I certainly didn’t need to change it out because it was falling off and I’ll also say that when removing Leukotape, be slow and deliberate with it. If there is a blister under it, it can rip it off if you’re not careful. The adhesive is that strong. The blister I had started to tear just slightly when I was removing the Leukotape and slowing down and peeling from the opposite direction helped it not get any worse.

Lessons Learned

A few things I’m going to do moving forward, if I’m ever in a situation again where I know I’m exceeding what my feet are trained for, is to carry pre-cut pieces of Leukotape on releasable paper. This includes cutting pre-rounded edges. I’ll also carry alcohol wipes to wipe the area down that I’ll be applying Leukotape to. While it stuck just fine to my sweaty feet, I think having alcohol wipes would be a good idea.


Don’t neglect hygiene either when it comes to blisters, they can become infected, so clean them well if they develop. Remember, prevention starts with good footwear. Whether it’s shoes or boots, know their rating and retire them when they loose their cushion, tread or however many miles the manufacturer recommends replacement at. Wear proper socks and trim your toenails straight, trimming them too short can easily lead to ingrown toenails too, so don’t go too far.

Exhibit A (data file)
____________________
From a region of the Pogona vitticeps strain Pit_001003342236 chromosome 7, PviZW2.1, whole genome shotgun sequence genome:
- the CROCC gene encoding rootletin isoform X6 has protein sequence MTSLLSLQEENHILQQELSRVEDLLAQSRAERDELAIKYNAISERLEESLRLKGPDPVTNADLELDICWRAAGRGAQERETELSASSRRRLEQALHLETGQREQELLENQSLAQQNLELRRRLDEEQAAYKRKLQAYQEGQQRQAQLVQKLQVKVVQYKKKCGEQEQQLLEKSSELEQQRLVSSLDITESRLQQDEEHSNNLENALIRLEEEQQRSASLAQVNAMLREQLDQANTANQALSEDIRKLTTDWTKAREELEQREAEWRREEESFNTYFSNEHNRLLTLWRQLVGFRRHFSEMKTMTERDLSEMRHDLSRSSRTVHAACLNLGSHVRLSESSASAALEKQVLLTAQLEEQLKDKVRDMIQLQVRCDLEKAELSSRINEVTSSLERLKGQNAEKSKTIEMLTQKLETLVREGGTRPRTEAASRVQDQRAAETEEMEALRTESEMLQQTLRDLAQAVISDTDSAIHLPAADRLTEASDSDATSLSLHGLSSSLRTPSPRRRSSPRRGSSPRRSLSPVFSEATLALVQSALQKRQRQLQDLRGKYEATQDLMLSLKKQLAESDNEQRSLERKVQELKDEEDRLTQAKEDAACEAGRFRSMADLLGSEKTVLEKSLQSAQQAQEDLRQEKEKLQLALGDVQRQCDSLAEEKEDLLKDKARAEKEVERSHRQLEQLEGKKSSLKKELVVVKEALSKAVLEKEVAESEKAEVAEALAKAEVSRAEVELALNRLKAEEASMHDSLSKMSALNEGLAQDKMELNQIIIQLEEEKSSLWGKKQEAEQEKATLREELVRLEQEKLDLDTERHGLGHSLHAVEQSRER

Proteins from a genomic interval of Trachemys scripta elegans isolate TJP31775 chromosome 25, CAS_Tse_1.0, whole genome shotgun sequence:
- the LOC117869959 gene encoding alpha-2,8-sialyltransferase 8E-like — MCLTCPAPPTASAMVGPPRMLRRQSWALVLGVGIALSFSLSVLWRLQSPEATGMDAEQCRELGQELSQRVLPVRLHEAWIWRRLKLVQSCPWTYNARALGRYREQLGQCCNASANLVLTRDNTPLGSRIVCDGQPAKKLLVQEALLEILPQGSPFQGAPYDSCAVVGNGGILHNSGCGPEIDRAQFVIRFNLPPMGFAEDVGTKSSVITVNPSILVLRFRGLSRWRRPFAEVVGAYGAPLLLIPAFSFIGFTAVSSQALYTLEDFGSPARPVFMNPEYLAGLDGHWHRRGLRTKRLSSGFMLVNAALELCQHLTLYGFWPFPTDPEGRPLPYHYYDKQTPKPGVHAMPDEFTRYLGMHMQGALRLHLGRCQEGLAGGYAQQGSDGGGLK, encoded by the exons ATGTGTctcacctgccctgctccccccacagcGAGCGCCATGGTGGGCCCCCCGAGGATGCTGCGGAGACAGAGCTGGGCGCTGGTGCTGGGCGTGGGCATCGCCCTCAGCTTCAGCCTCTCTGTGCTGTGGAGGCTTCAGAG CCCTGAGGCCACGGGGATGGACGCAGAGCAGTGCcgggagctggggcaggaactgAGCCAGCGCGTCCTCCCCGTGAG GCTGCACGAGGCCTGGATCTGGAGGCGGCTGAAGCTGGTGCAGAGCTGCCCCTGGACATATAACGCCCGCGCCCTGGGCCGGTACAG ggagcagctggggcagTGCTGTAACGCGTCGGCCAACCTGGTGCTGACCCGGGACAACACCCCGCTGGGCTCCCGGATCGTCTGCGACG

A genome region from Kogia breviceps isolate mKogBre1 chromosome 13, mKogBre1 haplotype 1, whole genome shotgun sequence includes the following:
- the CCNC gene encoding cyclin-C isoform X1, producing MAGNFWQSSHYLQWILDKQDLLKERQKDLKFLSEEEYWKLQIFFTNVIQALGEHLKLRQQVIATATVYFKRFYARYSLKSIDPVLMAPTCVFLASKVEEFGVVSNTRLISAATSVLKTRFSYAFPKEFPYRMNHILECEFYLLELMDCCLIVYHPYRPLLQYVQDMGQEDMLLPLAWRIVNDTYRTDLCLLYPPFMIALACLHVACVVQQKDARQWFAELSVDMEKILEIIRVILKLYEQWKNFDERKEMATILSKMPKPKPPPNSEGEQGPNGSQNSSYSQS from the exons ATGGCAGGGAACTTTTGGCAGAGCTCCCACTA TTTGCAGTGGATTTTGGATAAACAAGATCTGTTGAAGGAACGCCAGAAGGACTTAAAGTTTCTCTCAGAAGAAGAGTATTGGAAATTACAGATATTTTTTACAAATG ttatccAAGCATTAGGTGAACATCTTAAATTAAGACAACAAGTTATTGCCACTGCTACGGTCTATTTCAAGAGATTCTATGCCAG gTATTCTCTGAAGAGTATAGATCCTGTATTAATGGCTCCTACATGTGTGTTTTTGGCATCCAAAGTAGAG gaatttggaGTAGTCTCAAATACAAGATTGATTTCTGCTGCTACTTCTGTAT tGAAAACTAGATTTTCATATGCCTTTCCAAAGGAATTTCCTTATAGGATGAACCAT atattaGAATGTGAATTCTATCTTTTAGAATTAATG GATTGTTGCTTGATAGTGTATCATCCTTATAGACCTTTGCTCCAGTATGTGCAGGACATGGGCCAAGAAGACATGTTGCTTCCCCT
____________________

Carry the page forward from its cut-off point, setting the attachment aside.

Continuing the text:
I’d highly recommend looking into Leukotape, I’m even going to start using it for cuts on my fingers and other things that may need to be bandaged and would benefit from water-resistance. It’s certainly going to become an integral part of my aid bag as well.

I’m going to close with this. There are literally hundreds of ways you can treat your feet and I’m not going to claim that what worked for me is going to work for you, but take what you can from this article and take the time to learn what’s going to work for you. Let me know if you have any further questions below and I’ll certainly get them answered for you as best I can.

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  • Eric

    I have the body glide and it works well. Gold Baulm also has a stick type application that I like.

  • Eric

    And if you like Smart Wools – you need to try Darn Tough’s from Vermont. Amazing socks.